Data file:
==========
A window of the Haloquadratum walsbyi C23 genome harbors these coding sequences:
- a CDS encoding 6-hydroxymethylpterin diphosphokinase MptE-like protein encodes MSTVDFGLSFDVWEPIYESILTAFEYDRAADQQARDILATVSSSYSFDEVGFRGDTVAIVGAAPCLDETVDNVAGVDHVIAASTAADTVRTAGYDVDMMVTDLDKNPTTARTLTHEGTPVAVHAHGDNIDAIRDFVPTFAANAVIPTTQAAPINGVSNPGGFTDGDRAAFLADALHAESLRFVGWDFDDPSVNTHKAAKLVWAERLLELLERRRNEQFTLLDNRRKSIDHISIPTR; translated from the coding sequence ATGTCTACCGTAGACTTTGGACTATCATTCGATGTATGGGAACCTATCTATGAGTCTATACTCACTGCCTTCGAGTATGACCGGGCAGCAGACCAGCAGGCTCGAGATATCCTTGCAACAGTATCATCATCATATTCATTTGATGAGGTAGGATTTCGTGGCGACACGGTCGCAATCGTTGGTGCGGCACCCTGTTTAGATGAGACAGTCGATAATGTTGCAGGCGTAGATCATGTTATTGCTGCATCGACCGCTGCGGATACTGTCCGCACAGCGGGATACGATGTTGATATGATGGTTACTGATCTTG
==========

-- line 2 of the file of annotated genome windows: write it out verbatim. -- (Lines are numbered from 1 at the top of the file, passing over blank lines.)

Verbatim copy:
- a CDS encoding 6-hydroxymethylpterin diphosphokinase MptE-like protein encodes MSTVDFGLSFDVWEPIYESILTAFEYDRAADQQARDILATVSSSYSFDEVGFRGDTVAIVGAAPCLDETVDNVAGVDHVIAASTAADTVRTAGYDVDMMVTDLDKNPTTARTLTHEGTPVAVHAHGDNIDAIRDFVPTFAANAVIPTTQAAPINGVSNPGGFTDGDRAAFLADALHAESLRFVGWDFDDPSVNTHKAAKLVWAERLLELLERRRNEQFTLLDNRRKSIDHISIPTR; translated from the coding sequence ATGTCTACCGTAGACTTTGGACTATCATTCGATGTATGGGAACCTATCTATGAGTCTATACTCACTGCCTTCGAGTATGACCGGGCAGCAGACCAGCAGGCTCGAGATATCCTTGCAACAGTATCATCATCATATTCATTTGATGAGGTAGGATTTCGTGGCGACACGGTCGCAATCGTTGGTGCGGCACCCTGTTTAGATGAGACAGTCGATAATGTTGCAGGCGTAGATCATGTTATTGCTGCATCGACCGCTGCGGATACTGTCCGCACAGCGGGATACGATGTTGATATGATGGTTACTGATCTTG